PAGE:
A week ago, MacCentral and sister site MacWEEK ran an
providing details about Apple’s sales numbers, comparing Mac sales during fiscal Q1 2001 — the quarter ended December 30, 2000 — with the previous and year-before quarters. Those numbers, provided by Apple, caused a stir because they made it appear that Apple’s financial woes were worse than many had believed, showing a 52 percent decline in unit shipments, and a 57 percent decline in revenue, compared with Q1 2000.
To the analysts quoted in the story, and others who follow Apple for a living, those numbers are real and reflect a substantial decline in Apple’s revenue. However, the article has apparently caused some confusion, because it did not make clear the distinction between sales and sell-through.
As Stephen Baker of
explains it, the sales that Apple reported indicate the revenue it earned during the quarter. But they don’t necessarily indicate total demand — the number of Macs actually sold in the period — because many of those Macs were on dealers’ shelves when the quarter opened. Apple sold just $1 billion worth of Macs between September and December 2000, but it also reduced inventory by 300,000 units, and customers actually purchased $1.6 billion worth of Apple products. Another factor that affected the numbers was the calendar: fiscal Q1 2001 spanned 13 weeks compared with 14 weeks for Q1 2000, so the company had one week less to sell Macs.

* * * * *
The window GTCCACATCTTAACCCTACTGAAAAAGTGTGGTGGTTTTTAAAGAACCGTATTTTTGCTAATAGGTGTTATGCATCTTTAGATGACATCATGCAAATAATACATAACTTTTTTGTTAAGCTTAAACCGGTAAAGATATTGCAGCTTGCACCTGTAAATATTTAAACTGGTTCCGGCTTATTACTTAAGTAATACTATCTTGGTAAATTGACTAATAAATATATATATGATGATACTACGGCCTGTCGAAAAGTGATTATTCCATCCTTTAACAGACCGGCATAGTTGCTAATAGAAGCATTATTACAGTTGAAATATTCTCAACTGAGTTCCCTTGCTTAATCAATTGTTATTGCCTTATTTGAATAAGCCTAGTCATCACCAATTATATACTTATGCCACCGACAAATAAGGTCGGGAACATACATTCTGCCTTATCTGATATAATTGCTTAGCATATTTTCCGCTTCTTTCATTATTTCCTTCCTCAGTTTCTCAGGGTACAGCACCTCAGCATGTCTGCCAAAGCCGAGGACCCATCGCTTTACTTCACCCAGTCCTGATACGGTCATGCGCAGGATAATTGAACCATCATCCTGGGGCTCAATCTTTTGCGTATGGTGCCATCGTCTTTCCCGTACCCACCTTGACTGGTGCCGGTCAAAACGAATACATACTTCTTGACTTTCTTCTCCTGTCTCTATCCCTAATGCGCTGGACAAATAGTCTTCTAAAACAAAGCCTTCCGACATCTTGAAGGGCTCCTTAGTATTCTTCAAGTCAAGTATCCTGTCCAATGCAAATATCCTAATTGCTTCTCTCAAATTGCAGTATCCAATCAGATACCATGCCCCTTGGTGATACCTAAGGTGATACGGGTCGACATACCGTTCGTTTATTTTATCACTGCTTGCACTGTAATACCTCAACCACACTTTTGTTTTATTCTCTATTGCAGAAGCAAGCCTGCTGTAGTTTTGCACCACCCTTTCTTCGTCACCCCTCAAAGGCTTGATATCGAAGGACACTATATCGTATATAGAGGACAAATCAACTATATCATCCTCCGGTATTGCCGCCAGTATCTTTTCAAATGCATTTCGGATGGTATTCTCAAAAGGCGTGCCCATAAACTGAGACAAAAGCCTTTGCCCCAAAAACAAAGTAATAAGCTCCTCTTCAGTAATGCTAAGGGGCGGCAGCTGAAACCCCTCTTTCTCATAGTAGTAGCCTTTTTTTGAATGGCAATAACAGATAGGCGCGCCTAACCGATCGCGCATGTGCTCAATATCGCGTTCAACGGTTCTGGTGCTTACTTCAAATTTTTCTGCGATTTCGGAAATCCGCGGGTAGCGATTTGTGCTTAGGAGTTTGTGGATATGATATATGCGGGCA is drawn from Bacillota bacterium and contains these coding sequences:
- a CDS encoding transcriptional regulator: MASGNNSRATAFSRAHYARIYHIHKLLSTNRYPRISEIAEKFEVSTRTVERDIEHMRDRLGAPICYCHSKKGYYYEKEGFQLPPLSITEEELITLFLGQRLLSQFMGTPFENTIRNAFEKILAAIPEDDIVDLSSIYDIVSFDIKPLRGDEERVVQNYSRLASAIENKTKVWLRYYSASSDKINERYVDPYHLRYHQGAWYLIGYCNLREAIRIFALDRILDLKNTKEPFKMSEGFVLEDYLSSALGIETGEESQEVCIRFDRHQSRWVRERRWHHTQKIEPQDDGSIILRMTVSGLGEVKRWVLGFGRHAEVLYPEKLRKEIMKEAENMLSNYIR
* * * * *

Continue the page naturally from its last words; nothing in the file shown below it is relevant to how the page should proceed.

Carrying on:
Apple went into the quarter with 11 weeks of inventory, and its effort to reduce that to a more normal five-and-a-half weeks was a big factor in the Q1 sales shortfall. Dealers are not going to buy many Macs when they have extra product on the shelves to sell. It should also be noted that no one is accusing Apple of “stuffing the channel” — deliberately putting more products into distributors’ hands than they can sell. Apple just did not account for its sales shortfall.
The bottom line: The Q1 2001 figures understated Mac demand — as opposed to Apple sales — while the much rosier Q4 2000 numbers no doubt overstated it.
We don’t want to sugarcoat Apple’s situation, which remains serious. But we don’t want to exaggerate Apple’s problems, either. The numbers that Apple reported are meaningful to analysts, but to lay people they could make a difficult situation seem even worse than it really is.